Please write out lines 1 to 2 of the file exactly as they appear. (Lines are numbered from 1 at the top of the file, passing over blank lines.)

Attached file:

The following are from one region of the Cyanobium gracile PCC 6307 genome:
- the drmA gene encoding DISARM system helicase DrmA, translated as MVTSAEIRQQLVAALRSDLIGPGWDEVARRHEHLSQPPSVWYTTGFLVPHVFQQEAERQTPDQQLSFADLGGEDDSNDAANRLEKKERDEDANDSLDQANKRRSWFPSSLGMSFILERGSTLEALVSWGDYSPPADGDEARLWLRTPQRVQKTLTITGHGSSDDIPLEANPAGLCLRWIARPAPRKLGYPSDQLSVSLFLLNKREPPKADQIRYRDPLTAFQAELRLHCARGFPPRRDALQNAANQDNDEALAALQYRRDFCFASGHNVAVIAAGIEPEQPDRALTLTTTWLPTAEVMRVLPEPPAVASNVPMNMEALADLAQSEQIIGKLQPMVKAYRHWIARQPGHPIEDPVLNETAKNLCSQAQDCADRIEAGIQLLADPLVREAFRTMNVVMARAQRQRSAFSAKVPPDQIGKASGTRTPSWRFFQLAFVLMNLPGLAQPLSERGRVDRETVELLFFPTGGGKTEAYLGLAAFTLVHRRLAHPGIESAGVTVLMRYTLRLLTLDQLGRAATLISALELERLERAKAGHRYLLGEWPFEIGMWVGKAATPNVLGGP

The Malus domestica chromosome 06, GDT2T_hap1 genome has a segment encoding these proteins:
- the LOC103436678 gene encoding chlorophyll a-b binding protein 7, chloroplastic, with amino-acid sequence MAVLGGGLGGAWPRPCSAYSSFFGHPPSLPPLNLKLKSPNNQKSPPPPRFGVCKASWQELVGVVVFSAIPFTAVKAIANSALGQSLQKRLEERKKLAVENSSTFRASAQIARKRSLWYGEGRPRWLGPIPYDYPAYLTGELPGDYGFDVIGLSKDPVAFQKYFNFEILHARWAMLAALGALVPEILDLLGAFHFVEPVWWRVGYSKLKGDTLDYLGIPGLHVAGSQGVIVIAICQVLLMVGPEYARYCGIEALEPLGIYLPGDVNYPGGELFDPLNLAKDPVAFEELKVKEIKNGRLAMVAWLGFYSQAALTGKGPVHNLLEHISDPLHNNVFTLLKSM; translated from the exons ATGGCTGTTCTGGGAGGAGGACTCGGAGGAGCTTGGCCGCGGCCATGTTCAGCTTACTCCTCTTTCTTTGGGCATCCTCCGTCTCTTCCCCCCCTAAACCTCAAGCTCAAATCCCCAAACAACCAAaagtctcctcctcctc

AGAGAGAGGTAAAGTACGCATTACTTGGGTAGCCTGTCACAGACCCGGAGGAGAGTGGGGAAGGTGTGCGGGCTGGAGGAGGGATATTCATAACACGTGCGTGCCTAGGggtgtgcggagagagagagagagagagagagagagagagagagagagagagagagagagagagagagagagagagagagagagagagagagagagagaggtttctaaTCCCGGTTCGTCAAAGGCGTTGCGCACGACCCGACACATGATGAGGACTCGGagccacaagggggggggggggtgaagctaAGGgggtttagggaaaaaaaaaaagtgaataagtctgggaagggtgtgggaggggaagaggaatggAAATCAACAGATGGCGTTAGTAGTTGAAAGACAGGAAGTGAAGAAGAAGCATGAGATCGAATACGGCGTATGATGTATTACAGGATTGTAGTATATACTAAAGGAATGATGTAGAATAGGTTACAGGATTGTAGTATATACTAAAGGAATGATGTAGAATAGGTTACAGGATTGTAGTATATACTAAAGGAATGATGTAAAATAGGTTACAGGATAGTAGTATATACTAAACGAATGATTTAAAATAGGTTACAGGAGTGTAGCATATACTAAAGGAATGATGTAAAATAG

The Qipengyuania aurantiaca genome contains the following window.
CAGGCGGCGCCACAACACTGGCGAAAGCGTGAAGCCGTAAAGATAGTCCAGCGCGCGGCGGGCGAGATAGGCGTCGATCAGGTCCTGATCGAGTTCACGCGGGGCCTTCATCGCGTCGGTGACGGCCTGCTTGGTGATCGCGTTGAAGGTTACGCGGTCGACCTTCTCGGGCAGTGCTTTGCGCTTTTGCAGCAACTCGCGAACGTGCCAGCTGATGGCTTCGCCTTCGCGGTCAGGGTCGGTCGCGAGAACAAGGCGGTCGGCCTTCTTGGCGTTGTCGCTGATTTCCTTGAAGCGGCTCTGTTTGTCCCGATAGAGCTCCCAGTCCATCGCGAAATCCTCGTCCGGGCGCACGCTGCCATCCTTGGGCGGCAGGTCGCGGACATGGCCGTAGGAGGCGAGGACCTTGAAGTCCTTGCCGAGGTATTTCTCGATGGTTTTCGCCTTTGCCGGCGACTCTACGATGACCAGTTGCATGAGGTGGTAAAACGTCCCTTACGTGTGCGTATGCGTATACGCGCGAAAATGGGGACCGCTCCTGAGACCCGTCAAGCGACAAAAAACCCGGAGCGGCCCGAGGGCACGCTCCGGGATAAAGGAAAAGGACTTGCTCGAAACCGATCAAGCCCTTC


The following are from one region of the Cyanobium gracile PCC 6307 genome:
- the drmA gene encoding DISARM system helicase DrmA, translated as MVTSAEIRQQLVAALRSDLIGPGWDEVARRHEHLSQPPSVWYTTGFLVPHVFQQEAERQTPDQQLSFADLGGEDDSNDAANRLEKKERDEDANDSLDQANKRRSWFPSSLGMSFILERGSTLEALVSWGDYSPPADGDEARLWLRTPQRVQKTLTITGHGSSDDIPLEANPAGLCLRWIARPAPRKLGYPSDQLSVSLFLLNKREPPKADQIRYRDPLTAFQAELRLHCARGFPPRRDALQNAANQDNDEALAALQYRRDFCFASGHNVAVIAAGIEPEQPDRALTLTTTWLPTAEVMRVLPEPPAVASNVPMNMEALADLAQSEQIIGKLQPMVKAYRHWIARQPGHPIEDPVLNETAKNLCSQAQDCADRIEAGIQLLADPLVREAFRTMNVVMARAQRQRSAFSAKVPPDQIGKASGTRTPSWRFFQLAFVLMNLPGLAQPLSERGRVDRETVELLFFPTGGGKTEAYLGLAAFTLVHRRLAHPGIESAGVTVLMRYTLRLLTLDQLGRAATLISALELERLERAKAGHRYLLGEWPFEIGMWVGKAATPNVLGGP